Although we don’t think the host of Comedy Central’s hugely popular “The Daily Show” is against offshoring, Jon Stewart’s relentless championing for legislation to support 9-11 first responders has led to more barriers to offshore services in particular and U.S. trade in general.
On December 22, the U.S. Congress passed a bill that would provide $4.2 billion toward healthcare for those suffering from illnesses resulting from exposure after the 9-11 attacks. Definitely a patriotic and appropriate move, the bill is being dubbed a “Christmas miracle” – it was deemed dead and in a brief period of two weeks, miraculously revived and unanimously cleared by the Senate. At least some of the impetus for this turnaround was Stewart’s scathing criticism of the slow action on the issue and his devoting a significant segment of his December 16 season finale to the topic.
What does this have to do with offshoring and global services? The funding for the bill will come from two sources:
• Extending the H1B fee hikes for visa-dependent employers, primarily targeted at the large Indian service providers
• A new two percent tax on goods and services bought by the U.S. government that were manufactured or produced in countries that don’t have an international procurement agreement with the U.S. (e.g., India, China, Brazil, and Malaysia)
In other words, support for the 9-11 patriots is being unanimously and non-controversially funded by creating more trade barriers!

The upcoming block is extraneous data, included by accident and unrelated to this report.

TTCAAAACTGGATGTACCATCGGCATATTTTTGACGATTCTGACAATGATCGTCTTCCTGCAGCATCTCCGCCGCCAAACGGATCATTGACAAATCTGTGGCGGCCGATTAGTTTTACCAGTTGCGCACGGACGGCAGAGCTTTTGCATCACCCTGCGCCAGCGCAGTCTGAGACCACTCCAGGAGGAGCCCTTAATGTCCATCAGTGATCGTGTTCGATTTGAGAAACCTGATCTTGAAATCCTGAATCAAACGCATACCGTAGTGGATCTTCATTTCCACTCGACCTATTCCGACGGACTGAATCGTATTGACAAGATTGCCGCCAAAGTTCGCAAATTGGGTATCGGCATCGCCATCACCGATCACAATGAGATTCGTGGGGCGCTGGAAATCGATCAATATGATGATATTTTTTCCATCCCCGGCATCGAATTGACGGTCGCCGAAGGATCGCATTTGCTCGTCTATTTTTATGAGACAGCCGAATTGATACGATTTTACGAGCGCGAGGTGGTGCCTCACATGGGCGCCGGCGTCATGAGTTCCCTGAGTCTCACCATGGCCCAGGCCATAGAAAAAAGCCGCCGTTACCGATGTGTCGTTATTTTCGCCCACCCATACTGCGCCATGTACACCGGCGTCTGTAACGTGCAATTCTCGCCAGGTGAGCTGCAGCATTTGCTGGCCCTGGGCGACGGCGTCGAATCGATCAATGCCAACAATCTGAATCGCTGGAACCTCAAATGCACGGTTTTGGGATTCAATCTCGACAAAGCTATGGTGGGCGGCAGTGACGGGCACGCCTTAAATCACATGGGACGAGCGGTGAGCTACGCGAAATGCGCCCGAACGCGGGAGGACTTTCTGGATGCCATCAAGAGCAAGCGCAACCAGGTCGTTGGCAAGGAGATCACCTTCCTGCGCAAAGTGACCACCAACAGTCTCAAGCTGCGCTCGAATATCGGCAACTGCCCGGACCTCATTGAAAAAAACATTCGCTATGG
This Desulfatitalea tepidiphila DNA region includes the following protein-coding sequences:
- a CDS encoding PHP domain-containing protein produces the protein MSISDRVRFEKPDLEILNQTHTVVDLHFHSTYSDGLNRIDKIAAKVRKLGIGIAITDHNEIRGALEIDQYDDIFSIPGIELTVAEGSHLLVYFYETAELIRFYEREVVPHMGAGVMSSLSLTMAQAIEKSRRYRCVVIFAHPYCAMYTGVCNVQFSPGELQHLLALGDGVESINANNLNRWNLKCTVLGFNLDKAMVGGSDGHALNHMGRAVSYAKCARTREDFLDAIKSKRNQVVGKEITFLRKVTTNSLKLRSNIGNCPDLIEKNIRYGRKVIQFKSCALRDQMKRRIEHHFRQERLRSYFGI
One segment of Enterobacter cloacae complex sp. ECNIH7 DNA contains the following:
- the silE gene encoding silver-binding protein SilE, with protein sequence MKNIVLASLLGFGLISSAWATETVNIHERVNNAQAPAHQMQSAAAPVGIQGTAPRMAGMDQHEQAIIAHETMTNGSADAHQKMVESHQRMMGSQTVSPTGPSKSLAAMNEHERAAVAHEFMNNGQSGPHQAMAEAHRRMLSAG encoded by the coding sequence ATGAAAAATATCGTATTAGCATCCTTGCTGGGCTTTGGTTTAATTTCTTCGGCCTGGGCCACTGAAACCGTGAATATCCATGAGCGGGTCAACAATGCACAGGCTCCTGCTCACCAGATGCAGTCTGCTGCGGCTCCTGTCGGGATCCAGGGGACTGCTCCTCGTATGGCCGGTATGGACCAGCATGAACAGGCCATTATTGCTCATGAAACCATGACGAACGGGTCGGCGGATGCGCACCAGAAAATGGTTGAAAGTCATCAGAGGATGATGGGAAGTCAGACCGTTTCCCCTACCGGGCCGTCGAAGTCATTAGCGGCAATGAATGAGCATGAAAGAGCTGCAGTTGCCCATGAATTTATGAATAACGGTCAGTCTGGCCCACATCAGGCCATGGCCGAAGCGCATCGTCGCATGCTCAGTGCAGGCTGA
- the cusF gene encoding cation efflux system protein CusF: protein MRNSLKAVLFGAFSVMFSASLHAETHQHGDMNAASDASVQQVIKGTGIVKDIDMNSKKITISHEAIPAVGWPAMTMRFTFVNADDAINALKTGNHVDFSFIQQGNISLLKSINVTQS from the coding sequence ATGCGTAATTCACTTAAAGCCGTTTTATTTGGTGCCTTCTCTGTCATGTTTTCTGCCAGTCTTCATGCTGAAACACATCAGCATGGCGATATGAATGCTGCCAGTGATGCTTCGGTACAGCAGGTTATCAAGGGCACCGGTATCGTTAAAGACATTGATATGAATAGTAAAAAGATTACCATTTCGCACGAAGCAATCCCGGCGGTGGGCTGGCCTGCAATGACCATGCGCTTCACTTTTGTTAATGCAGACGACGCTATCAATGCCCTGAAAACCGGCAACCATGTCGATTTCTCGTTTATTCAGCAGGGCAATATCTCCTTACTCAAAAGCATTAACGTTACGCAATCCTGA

The direct impact of both these factors on the global services industry is unlikely to be significant. The visa fee hikes have only been extended for one additional year into 2015, against the originally proposed seven years. This prolongs the financial burden for service providers, but the additional costs are a blip on margins (10-15 basis points). Further, service providers have had four months now to absorb the impact of the fee hike (originally introduced in August), and they are not modifying or changing operating models (see recent Computerworld article). The new two percent tax is not likely to have much impact either, given that public sector share of revenue for the Indian majors is small, and much of this work would likely be performed onshore anyway.
However, these new barriers to trade may extend the anemic economic recovery, which may result in ripple effects on global services. Extended cost pressures may boost demand for global services, although weak corporate performance may stunt funding for such initiatives – a potential double-edged sword.
As we all watch how this plays out, we should keep an eye on whether service providers start to implement any changes to their operating models (perhaps even leaner transitions?), how global services demand evolves in the next 12 months, and whether Jon Stewart actively pitches the use of global services as a competitiveness lever (a possible sure-shot way of boosting global services demand!).
With input from Jeff Lande, co-founder J2 Public Strategies (www.j2publicstrategies.com)